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Building a musical monster: Allentown Symphony seeks submissions and inspiration for 'Frankenstein' piece

Allentown Symphony Orchestra
Robert Cort
The Allentown Symphony Orchestra

ALLENTOWN, Pa. — What do you get when you have no limit on influences for a piece of music?

That's what Allentown Symphony Composer-in-residence Clarice Assad is trying to figure out — and she wants your help.

The Lehigh Valley community is invited by the Allentown Symphony to contribute a short melody, chord progression, instrument timbre or rhythmic pattern to inspire a musical piece to be composed by a new work by Assad.

She will take the contributed components and — much like Frankenstein's monster — reassembled into something that would have a new life of its own.

The deadline for all submissions is Sept. 6.

The symphony's submission form states that submissions should be no longer than four measures of music, and can be a written-out melody or chord progression, recorded sound of a short melody, instructions for a sound texture or a repeated rhythm pattern.

Submissions can be made online here.

Therapeutic, addiction potential

In fact, the title for the new work will be “Frankenstein,” which the symphony said in a release is "a metaphor for an assemblage of parts from various sources, stitched together to create a whole."

"But it’s also more than that," the release said. "Assad wants to deepen the story behind the music by asking submitting composers to consider how themes from Mary Shelley’s original 'Frankenstein' and the recent insertion of AI (Artificial Intelligence) into almost every aspect of life mirror each other.

"For example, in the story, there are many themes such as ambition, the pursuit of knowledge, and the consequences of playing God.

"Ultimately, the creature destroys his creator. Could the same themes apply to AI?"

"It's community building. But at the same time, it's trying to say, anyone can write music. Really, you can. And everybody's ideas are worthy. It's really about inviting people to be a part of making something, not just sitting back and listening to it."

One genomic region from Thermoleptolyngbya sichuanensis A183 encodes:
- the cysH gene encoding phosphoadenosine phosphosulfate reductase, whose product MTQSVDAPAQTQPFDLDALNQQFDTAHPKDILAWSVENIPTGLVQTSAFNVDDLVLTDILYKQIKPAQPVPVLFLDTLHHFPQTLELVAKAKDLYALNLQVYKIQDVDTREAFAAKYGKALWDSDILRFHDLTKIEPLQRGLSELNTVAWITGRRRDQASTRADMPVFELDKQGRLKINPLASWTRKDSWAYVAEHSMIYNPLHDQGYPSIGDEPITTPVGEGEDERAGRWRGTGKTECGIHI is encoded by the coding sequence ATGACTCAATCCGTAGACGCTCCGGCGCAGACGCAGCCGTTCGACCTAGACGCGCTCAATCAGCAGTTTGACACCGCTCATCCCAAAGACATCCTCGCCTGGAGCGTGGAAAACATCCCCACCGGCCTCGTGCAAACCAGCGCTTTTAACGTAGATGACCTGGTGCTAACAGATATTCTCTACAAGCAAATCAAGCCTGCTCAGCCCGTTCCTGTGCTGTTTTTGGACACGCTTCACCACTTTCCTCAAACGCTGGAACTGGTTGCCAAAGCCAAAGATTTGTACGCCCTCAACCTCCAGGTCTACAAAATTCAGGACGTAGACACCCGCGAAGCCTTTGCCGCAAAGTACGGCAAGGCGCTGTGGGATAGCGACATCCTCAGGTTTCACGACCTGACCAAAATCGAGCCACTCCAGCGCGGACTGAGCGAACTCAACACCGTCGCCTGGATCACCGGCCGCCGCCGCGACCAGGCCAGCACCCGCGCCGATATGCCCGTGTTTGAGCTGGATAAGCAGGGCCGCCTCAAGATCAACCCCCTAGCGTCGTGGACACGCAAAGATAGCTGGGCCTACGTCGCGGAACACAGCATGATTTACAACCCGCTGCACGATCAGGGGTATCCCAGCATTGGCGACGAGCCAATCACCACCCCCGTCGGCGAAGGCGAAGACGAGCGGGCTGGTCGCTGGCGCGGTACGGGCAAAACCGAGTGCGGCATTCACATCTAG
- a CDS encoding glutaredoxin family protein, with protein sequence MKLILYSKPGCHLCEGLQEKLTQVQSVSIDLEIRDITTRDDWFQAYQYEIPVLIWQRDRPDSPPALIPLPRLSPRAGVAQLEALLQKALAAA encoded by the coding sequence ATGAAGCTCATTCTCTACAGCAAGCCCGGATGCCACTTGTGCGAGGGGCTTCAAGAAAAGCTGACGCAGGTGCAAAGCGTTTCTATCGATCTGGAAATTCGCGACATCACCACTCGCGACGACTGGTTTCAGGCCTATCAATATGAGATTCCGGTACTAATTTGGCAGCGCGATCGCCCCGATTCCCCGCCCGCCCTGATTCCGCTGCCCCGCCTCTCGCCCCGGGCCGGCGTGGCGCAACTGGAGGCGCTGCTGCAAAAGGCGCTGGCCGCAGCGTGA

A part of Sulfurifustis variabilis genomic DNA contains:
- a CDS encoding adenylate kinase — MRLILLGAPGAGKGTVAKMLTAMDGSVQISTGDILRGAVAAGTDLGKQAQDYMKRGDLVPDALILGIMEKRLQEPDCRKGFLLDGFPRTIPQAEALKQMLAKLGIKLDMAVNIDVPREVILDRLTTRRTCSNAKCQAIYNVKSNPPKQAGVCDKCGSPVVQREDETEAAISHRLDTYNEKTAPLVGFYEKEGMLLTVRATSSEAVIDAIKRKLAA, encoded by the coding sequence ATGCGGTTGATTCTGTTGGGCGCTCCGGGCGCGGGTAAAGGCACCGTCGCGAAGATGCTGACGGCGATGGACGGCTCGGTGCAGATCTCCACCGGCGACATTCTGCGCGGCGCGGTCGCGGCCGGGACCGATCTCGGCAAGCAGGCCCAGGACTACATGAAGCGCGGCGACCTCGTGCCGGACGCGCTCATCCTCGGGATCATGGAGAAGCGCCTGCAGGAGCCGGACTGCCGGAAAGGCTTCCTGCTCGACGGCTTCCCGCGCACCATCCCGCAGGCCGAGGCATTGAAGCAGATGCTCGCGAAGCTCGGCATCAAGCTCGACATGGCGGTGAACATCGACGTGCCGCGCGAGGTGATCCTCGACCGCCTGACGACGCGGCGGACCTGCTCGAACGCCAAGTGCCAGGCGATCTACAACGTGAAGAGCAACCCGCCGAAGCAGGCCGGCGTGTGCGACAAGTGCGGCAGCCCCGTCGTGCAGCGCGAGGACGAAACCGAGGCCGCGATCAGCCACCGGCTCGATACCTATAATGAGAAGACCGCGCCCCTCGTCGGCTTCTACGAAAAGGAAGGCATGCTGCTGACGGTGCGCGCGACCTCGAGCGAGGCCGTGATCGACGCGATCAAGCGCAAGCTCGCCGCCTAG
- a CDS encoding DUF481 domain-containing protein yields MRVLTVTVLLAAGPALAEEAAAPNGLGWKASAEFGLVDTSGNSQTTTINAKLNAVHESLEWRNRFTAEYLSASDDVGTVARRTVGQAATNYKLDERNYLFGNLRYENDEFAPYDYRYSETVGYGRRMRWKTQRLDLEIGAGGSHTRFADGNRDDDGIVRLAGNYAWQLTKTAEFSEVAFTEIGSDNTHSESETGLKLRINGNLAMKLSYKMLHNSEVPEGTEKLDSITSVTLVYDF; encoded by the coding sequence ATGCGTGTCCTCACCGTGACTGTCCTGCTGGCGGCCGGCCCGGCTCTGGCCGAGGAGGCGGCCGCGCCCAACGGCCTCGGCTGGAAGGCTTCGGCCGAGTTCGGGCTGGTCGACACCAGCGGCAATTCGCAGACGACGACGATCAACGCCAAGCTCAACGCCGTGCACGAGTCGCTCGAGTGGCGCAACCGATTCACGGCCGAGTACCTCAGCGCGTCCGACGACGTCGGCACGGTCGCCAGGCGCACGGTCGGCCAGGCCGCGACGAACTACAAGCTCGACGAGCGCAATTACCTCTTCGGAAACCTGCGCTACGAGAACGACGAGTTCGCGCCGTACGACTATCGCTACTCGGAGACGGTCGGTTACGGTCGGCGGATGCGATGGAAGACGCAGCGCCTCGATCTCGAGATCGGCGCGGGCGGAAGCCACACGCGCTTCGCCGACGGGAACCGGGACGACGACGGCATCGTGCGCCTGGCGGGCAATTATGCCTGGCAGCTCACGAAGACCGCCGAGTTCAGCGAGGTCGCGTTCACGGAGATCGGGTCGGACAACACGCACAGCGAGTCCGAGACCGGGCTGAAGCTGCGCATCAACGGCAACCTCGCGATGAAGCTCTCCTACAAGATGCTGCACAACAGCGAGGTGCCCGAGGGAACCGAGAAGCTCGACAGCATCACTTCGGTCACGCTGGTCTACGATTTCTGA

Allentown Symphony Director of Education Silagh White

Assad has led community-wide participatory composition projects in the past with her pieces "Mosaic Variations" in 2022and "Tapestry" in 2023.

"It's community building," Allentown Symphony Director of Education Silagh White said.

"But at the same time, it's trying to say, anyone can write music. Really, you can. And everybody's ideas are worthy."

"It's really about inviting people to be a part of making something, not just sitting back and listening to it."

White said whether or not a listener hears his or her submission in the final melody, people should understand that all submissions will guide the piece to its completed form.

For the experiment, Assad said she would explore new avenues in the creative process, as well as how artificial intelligence could play a part in it.

"The best ideas often come from collaboration," Assad said.

Miller Symphony Hall Composer In Residence Clarice Assad
Jay Bradley
Miller Symphony Hall composer in residence Clarice Assad (left) with the hall's director of education Silagh White (right)

"When multiple people come together to brainstorm, they can build on each other's creativity and come up with more innovative solutions than anyone else could have done alone."

Therapeutic, addiction potential

The piece is set to premiere with the symphony orchestra April 26 and 27.

White said Assad will return to the Lehigh Valley in October to hold the Fall New Chamber Music concert, and will arrange composition sessions during that time so the public can see how the submitted "musical bits" are assembled into larger pieces.

Assad was appointed last fall by the Allentown Symphony as its composer-in-residence.

A Brazilian-American composer and Grammy Award nominee, Assad is tasked with leading workshops, connecting with local students, educators and artists and working with the symphony to introduce new ideas.

The symphony's former and first composer-in-residence, Chris Rogerson, joined in 2021, and during his two-year stint curated concerts, led educational sessions and worked with many local and regional musicians.